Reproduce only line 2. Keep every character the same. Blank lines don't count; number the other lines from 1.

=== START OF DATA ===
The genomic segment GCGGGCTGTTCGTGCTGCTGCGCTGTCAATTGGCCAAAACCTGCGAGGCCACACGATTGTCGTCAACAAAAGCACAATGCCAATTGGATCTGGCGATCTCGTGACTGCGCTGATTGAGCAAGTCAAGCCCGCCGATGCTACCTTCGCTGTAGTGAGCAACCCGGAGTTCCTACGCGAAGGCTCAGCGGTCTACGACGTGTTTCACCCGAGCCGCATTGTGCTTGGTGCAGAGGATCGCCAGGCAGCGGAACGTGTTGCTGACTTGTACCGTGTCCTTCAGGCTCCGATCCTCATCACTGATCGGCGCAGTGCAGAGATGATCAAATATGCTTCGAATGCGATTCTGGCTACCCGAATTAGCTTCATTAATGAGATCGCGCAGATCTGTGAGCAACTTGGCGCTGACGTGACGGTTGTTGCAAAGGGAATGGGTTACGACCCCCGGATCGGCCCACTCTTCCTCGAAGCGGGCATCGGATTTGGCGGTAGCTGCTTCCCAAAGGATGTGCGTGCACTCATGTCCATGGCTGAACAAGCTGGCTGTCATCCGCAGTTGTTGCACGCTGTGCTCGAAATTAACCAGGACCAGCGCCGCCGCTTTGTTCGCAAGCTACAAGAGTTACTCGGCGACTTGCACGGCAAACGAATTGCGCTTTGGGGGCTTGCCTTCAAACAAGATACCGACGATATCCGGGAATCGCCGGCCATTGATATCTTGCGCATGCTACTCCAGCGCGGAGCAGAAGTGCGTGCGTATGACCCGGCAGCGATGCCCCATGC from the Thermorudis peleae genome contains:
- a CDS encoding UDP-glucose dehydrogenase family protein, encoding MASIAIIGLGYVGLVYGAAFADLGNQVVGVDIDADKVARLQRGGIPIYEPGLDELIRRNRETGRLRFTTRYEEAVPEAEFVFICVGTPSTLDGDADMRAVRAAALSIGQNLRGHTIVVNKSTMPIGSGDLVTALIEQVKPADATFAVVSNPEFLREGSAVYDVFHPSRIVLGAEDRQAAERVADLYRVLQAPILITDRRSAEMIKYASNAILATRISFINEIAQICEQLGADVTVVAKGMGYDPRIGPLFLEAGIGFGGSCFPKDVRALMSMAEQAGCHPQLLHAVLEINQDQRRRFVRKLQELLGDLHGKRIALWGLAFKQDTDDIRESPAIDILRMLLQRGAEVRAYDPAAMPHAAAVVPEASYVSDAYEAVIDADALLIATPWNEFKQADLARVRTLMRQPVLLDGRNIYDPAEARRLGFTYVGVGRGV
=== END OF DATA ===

- a CDS encoding UDP-glucose dehydrogenase family protein, encoding MASIAIIGLGYVGLVYGAAFADLGNQVVGVDIDADKVARLQRGGIPIYEPGLDELIRRNRETGRLRFTTRYEEAVPEAEFVFICVGTPSTLDGDADMRAVRAAALSIGQNLRGHTIVVNKSTMPIGSGDLVTALIEQVKPADATFAVVSNPEFLREGSAVYDVFHPSRIVLGAEDRQAAERVADLYRVLQAPILITDRRSAEMIKYASNAILATRISFINEIAQICEQLGADVTVVAKGMGYDPRIGPLFLEAGIGFGGSCFPKDVRALMSMAEQAGCHPQLLHAVLEINQDQRRRFVRKLQELLGDLHGKRIALWGLAFKQDTDDIRESPAIDILRMLLQRGAEVRAYDPAAMPHAAAVVPEASYVSDAYEAVIDADALLIATPWNEFKQADLARVRTLMRQPVLLDGRNIYDPAEARRLGFTYVGVGRGV